Smear of vesicle fluid or scraping from ulcer
• fluorescent antibody (DFA) test detects VZV
• Viral Cultures: Isolation of virus on viral
culture (human fibroblast monolayers) from
vesicular skin lesions, biopsy specimens, corneal
scraping, and CSF is possible but more difficult
than for HSV.
Cytology of fluid or scraping
from base of vesicle or pustule shows
both giant and multinucleated acantholytic
epidermal cells (as does that of HSV infections)
Seroconversion documents primary VZV infection.
Incubation Period 14 days (range, 10–23 days).
• Characteristically absent or mild.
• Uncommon in children, more common in
adults: headache, general aches and pains,
severe backache, malaise.
• Exanthem appears within 2–3 days.
Skin Symptoms Exanthem usually quite pruritic.
In most children, illness begins with appearance
• Vesicular lesions evident in successive
• Often single, discrete lesions or scanty in number in
children and much more dense in adults.
• Initial lesions are papules (often not observed) that
may appear as wheals and quickly evolve to vesicles and
initially appear as small “drops of water” or “dewdrops
on a rose petal”- pathognomonic, superficial and thin-
walled with surrounding erythema.
• Vesicles become umbilicated and rapidly evolve to
pustules and crusts over an 8- to 12-h period.
• With subsequent crops, all stages of evolution may be
noted simultaneously, i.e., papules, vesicles, pustules,
crusts, i.e., polymorphic.
• Crusts fall off in 1–3 weeks, leaving a pink, somewhat
• Characteristic punched-out permanent scars
• Uncommonly, hemorrhage into pustular lesion occurs
in otherwise healthy children, i.e., hemorrhagic varicella
First lesions begin on face and scalp, spreading inferiorly to
trunk and extremities.
• Most profuse in areas least exposed to pressure,
i.e., back between shoulder blades, flanks, axillae, popliteal
and anticubital fossae
• Density highest on trunk and face, less on extremities
• Palms and soles usually spared
Mucous Membranes Vesicles (not often
observed) and subsequent shallow erosions (2–3 mm)
• Most common on palate
• Mucosa of nose, conjunctivae, pharynx, larynx,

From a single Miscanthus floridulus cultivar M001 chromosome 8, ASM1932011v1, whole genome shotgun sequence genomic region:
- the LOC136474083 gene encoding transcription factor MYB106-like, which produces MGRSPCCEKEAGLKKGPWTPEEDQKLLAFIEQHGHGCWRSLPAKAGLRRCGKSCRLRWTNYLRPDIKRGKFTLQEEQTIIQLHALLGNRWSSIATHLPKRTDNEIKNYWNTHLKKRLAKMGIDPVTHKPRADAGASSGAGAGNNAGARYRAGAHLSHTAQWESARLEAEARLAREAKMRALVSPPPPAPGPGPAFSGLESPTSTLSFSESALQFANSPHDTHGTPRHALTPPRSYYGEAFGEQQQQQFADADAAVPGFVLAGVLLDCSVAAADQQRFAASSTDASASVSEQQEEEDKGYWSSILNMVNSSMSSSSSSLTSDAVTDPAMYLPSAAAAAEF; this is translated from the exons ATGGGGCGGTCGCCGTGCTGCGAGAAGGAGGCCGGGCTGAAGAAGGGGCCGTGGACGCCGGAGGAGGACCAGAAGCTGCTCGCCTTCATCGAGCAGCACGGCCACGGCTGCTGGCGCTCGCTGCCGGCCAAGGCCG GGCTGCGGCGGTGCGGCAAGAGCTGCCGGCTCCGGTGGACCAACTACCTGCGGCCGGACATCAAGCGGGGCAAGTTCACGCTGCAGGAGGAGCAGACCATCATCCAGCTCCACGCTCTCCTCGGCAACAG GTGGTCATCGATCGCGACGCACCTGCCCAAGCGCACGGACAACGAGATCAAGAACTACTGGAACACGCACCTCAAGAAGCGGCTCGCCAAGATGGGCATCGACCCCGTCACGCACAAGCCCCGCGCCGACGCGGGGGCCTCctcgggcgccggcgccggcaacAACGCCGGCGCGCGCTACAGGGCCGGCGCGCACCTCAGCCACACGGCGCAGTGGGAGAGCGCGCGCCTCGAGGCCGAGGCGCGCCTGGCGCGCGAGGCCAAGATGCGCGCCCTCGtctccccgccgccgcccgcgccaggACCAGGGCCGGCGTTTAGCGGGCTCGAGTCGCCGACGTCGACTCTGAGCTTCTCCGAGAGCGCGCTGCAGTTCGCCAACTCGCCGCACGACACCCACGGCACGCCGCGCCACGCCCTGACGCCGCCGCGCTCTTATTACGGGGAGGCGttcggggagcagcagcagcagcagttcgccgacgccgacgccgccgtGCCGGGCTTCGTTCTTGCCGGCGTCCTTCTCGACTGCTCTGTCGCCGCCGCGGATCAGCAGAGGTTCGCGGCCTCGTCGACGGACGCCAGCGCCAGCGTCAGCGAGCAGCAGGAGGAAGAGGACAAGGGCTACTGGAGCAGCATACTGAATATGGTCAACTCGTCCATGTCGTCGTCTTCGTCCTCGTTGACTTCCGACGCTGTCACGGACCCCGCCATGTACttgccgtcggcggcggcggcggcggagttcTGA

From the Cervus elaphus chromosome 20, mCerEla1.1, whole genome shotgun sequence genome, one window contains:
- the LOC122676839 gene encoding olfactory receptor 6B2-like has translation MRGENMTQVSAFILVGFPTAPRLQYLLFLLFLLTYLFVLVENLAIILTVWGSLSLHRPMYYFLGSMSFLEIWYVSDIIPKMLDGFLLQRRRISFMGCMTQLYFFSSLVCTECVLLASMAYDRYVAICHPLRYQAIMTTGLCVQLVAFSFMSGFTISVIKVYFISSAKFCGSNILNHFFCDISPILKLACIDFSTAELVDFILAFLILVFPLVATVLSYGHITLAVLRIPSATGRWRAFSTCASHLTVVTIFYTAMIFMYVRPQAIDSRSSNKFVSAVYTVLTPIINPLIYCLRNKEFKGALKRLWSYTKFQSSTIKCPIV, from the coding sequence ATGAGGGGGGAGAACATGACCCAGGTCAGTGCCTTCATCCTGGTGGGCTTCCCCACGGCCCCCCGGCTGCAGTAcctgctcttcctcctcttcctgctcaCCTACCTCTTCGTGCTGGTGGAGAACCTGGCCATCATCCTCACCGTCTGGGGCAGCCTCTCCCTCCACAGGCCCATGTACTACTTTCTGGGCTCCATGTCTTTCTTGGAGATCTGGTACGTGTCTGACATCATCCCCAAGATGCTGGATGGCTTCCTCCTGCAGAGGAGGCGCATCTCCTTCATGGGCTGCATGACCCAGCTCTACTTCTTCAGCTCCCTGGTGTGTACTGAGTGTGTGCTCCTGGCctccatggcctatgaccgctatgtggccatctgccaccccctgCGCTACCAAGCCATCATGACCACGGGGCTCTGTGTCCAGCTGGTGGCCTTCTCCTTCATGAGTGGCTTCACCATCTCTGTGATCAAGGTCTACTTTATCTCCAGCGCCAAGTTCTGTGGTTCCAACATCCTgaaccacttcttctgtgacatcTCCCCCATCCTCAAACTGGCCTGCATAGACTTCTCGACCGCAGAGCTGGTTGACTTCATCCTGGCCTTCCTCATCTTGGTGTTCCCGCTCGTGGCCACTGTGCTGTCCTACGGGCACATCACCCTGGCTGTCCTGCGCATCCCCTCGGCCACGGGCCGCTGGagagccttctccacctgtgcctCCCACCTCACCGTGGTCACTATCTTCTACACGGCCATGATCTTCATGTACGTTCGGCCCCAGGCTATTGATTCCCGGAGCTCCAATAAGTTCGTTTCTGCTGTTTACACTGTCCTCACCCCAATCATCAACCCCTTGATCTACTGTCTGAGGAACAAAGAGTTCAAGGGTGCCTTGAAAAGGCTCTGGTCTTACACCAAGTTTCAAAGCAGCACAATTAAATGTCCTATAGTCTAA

trachea, GI tract, urinary tract, vagina
Super infection by methicillin-sensitive S . aureus (MSSA),
methicillin-resistant S . aureus (MRSA), or GAS
Impetigo, furuncles, cellulitis, and gangrene
• In children 5–11 years of age, the most common
complications are varicella encephalitis and Reye
• In adults, prodromal symptoms are common and may be
Exanthem may last for a week or more, with prolonged
period of recovery.
• The mortality rate in adults was 15 per 50,000 cases
(U.S.); 25% of varicella associated deaths did occur in
Primary varicella pneumonia, which presents 1–6 days
after appearance of rash, is relatively common in adults:
16% of adults show x-ray evidence of pneumonitis, but
only 4% have clinical signs of pneumonitis. Women have a
10% risk of severe VZV pneumonitis.
VZV encephalitis may also complicate varicella
• Less common complications of varicella include viral
arthritis, uveitis, conjunctivitis, carditis, systemic
inappropriate antidiuretic hormone syndrome(SIADHs),
nephritis, and orchitis.
• Maternal varicella during the first trimester of
Fetus: Fetal varicella syndrome (limb hypoplasia,
eye and brain damage, skin lesions) in 2% of exposed
Neonatal varicella has higher associated incidence of
pneumonitis and encephalitis than occurs in older
• Immunocompromised or glucocorticoid treated
patients with varicella may manifest dissemination,
hepatitis, encephalitis, and hemorrhagic
• If varicella occurs at an early age when maternal
antibody is still present, an individual can
have a second episode of varicella.
Usually made on clinical findings alone.
Immunization VZV immunization is now available (Varivax)
and is 80% effective in preventing symptomatic primary
VZV infection. Those at high risk for varicella, who should
be immunized, include: normal VZV-negative adults,
children with leukemia, and immunocompromised
individuals (immunosuppressive treatment, HIV
Lotions Directed at reducing pruritus.
Oral antihistamines Application gives short-term relief of